The misconduct trial of a Texas judge who refused to keep her court open for lawyers trying to stop an execution that night ended Thursday with her attorneys insisting she did nothing wrong.
Judge Sharon Keller, the presiding judge of the Texas Court of Criminal Appeals, watched from her defense table while her attorney denounced accusations that she closed her court to death-row inmate Michael Wayne Richard as meritless and outrageous.
"Judge Keller didn't close the court to anybody," said Chip Babcock, Keller's attorney. "Michael Richard's lawyers never knocked on the right doors and they gave up."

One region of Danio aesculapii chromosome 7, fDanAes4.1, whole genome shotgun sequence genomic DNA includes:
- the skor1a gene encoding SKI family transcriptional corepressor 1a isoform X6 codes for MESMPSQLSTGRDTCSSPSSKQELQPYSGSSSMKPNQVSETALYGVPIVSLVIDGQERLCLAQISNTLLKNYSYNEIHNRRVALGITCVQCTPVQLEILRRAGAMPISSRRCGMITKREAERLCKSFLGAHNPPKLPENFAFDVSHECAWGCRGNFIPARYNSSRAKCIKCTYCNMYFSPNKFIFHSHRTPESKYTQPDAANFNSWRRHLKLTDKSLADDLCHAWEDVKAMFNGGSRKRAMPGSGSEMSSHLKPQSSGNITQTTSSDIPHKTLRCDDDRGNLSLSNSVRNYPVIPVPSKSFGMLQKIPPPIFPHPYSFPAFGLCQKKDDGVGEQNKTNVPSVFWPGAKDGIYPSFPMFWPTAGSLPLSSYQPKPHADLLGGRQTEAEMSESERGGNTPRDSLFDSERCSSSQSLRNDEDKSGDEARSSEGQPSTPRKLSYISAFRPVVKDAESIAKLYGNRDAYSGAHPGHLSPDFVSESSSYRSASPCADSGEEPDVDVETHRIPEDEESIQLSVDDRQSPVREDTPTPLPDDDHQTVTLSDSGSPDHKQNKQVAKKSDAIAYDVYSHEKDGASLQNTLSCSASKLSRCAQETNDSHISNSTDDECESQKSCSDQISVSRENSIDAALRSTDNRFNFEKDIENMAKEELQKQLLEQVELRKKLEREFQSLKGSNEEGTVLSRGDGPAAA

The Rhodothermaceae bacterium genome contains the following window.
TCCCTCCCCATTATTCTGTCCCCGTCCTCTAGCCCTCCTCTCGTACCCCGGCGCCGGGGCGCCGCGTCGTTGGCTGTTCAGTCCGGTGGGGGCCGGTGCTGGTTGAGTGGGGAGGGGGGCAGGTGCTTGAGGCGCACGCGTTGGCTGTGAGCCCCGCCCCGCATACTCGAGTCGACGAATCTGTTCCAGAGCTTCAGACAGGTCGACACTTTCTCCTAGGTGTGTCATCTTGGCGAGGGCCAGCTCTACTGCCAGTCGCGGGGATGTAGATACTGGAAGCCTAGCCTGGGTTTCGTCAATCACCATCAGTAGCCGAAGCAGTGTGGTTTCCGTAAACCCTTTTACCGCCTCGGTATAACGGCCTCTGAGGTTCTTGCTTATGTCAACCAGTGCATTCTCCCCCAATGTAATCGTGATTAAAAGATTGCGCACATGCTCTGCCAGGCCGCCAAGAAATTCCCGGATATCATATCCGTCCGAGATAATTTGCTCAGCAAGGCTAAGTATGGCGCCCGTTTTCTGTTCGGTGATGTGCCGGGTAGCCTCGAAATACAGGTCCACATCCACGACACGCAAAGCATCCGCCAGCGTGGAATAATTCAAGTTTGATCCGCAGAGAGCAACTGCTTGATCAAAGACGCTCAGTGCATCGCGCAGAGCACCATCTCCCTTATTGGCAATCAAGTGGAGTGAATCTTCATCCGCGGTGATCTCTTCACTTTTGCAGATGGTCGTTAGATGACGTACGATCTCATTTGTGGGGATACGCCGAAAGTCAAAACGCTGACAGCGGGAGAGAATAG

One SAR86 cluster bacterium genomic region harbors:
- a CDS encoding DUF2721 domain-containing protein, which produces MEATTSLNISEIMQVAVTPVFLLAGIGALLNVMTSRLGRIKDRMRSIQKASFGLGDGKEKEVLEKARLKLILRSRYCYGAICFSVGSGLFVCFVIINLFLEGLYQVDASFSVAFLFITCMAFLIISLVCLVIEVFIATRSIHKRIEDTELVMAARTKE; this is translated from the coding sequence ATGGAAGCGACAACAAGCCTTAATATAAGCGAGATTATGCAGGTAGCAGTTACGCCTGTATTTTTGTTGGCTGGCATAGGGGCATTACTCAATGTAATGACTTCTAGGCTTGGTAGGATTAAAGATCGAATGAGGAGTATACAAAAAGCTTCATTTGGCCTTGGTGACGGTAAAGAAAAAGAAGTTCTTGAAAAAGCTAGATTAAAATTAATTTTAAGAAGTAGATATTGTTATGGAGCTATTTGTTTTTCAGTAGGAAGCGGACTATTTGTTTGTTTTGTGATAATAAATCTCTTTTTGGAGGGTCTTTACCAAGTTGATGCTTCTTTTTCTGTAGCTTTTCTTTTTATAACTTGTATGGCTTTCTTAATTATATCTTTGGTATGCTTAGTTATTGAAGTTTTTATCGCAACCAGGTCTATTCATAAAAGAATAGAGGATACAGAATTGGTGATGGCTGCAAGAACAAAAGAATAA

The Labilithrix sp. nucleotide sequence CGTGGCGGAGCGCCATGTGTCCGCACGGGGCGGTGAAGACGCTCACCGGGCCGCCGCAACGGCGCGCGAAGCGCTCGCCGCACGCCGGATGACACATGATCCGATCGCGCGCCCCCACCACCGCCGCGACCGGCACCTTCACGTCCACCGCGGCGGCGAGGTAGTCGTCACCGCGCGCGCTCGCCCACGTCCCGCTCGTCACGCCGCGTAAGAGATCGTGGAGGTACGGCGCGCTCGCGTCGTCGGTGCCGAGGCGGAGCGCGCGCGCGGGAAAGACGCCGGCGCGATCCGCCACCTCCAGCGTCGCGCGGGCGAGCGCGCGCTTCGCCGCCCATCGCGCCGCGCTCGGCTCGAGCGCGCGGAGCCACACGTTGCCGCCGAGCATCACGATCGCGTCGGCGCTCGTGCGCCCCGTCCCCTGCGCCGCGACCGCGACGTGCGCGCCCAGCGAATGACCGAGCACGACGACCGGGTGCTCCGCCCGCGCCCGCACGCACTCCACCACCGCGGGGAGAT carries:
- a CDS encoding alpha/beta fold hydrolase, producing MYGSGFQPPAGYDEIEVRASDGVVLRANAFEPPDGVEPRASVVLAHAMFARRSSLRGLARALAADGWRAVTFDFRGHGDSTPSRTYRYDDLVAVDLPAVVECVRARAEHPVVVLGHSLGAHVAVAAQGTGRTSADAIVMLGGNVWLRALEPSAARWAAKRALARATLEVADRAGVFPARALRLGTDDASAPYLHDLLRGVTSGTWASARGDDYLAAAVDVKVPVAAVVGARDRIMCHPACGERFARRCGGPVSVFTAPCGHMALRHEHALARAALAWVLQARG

Mocked as "Sharon Killer" by her detractors, Keller could be removed from the bench if the five judicial misconduct charges against her are upheld. At the heart of the charges is whether Keller denied Richard the ability to file a late appeal in the hours before his Sept. 25, 2007 execution.
Babcock's closing presentation, at times theatrical, was delivered as forcefully as Keller's unrepentant testimony earlier in the trial. He ended by going after those he said helped put the career of the state's highest criminal appeals judge in jeopardy: death-penalty critics.